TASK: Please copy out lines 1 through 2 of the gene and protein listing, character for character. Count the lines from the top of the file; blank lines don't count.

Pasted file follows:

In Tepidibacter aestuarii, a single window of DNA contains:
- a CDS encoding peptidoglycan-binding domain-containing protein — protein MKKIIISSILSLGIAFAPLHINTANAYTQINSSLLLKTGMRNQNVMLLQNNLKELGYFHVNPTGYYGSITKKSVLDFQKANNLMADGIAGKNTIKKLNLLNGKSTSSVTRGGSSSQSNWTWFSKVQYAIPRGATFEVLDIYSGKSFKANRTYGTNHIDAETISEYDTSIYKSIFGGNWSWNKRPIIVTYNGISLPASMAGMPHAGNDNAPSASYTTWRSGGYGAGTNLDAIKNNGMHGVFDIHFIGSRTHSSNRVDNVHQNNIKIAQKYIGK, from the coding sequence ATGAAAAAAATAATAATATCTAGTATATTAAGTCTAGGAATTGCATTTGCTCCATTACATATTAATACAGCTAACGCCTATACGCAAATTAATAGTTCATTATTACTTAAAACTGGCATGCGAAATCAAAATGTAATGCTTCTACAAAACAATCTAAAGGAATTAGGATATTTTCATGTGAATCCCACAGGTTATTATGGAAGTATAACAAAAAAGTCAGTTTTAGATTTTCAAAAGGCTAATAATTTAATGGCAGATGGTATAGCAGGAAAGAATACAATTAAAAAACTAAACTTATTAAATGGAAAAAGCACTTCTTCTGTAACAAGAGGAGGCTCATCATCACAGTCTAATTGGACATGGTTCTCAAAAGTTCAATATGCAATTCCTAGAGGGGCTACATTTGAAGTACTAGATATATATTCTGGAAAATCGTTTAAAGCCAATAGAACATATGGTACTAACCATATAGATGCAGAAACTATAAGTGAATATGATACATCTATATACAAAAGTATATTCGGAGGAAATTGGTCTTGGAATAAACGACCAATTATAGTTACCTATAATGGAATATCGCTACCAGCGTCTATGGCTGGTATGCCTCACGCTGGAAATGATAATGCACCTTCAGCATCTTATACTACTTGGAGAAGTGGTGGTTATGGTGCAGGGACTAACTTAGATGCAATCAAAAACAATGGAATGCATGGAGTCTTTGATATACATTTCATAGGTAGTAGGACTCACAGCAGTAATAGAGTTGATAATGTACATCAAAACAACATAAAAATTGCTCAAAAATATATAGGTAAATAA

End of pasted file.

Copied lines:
In Tepidibacter aestuarii, a single window of DNA contains:
- a CDS encoding peptidoglycan-binding domain-containing protein — protein MKKIIISSILSLGIAFAPLHINTANAYTQINSSLLLKTGMRNQNVMLLQNNLKELGYFHVNPTGYYGSITKKSVLDFQKANNLMADGIAGKNTIKKLNLLNGKSTSSVTRGGSSSQSNWTWFSKVQYAIPRGATFEVLDIYSGKSFKANRTYGTNHIDAETISEYDTSIYKSIFGGNWSWNKRPIIVTYNGISLPASMAGMPHAGNDNAPSASYTTWRSGGYGAGTNLDAIKNNGMHGVFDIHFIGSRTHSSNRVDNVHQNNIKIAQKYIGK, from the coding sequence ATGAAAAAAATAATAATATCTAGTATATTAAGTCTAGGAATTGCATTTGCTCCATTACATATTAATACAGCTAACGCCTATACGCAAATTAATAGTTCATTATTACTTAAAACTGGCATGCGAAATCAAAATGTAATGCTTCTACAAAACAATCTAAAGGAATTAGGATATTTTCATGTGAATCCCACAGGTTATTATGGAAGTATAACAAAAAAGTCAGTTTTAGATTTTCAAAAGGCTAATAATTTAATGGCAGATGGTATAGCAGGAAAGAATACAATTAAAAAACTAAACTTATTAAATGGAAAAAGCACTTCTTCTGTAACAAGAGGAGGCTCATCATCACAGTCTAATTGGACATGGTTCTCAAAAGTTCAATATGCAATTCCTAGAGGGGCTACATTTGAAGTACTAGATATATATTCTGGAAAATCGTTTAAAGCCAATAGAACATATGGTACTAACCATATAGATGCAGAAACTATAAGTGAATATGATACATCTATATACAAAAGTATATTCGGAGGAAATTGGTCTTGGAATAAACGACCAATTATAGTTACCTATAATGGAATATCGCTACCAGCGTCTATGGCTGGTATGCCTCACGCTGGAAATGATAATGCACCTTCAGCATCTTATACTACTTGGAGAAGTGGTGGTTATGGTGCAGGGACTAACTTAGATGCAATCAAAAACAATGGAATGCATGGAGTCTTTGATATACATTTCATAGGTAGTAGGACTCACAGCAGTAATAGAGTTGATAATGTACATCAAAACAACATAAAAATTGCTCAAAAATATATAGGTAAATAA